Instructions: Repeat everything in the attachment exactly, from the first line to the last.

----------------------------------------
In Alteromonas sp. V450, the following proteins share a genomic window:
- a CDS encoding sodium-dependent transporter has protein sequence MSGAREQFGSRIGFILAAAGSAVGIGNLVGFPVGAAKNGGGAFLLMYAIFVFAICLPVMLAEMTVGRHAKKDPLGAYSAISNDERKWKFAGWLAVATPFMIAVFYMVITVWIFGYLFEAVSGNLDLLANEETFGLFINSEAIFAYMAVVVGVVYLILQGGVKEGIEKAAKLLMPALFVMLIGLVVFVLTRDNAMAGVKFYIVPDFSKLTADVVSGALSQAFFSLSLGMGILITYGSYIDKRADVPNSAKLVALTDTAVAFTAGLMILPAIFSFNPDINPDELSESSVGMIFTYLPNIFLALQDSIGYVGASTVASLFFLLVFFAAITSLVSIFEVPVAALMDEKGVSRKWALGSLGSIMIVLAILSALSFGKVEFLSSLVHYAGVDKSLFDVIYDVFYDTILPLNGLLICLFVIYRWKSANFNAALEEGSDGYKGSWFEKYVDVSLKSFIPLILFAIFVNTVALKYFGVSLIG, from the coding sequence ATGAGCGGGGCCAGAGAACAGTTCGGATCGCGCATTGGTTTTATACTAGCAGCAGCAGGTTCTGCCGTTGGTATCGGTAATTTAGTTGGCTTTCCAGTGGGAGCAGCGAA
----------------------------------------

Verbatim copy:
In Alteromonas sp. V450, the following proteins share a genomic window:
- a CDS encoding sodium-dependent transporter has protein sequence MSGAREQFGSRIGFILAAAGSAVGIGNLVGFPVGAAKNGGGAFLLMYAIFVFAICLPVMLAEMTVGRHAKKDPLGAYSAISNDERKWKFAGWLAVATPFMIAVFYMVITVWIFGYLFEAVSGNLDLLANEETFGLFINSEAIFAYMAVVVGVVYLILQGGVKEGIEKAAKLLMPALFVMLIGLVVFVLTRDNAMAGVKFYIVPDFSKLTADVVSGALSQAFFSLSLGMGILITYGSYIDKRADVPNSAKLVALTDTAVAFTAGLMILPAIFSFNPDINPDELSESSVGMIFTYLPNIFLALQDSIGYVGASTVASLFFLLVFFAAITSLVSIFEVPVAALMDEKGVSRKWALGSLGSIMIVLAILSALSFGKVEFLSSLVHYAGVDKSLFDVIYDVFYDTILPLNGLLICLFVIYRWKSANFNAALEEGSDGYKGSWFEKYVDVSLKSFIPLILFAIFVNTVALKYFGVSLIG, from the coding sequence ATGAGCGGGGCCAGAGAACAGTTCGGATCGCGCATTGGTTTTATACTAGCAGCAGCAGGTTCTGCCGTTGGTATCGGTAATTTAGTTGGCTTTCCAGTGGGAGCAGCGAA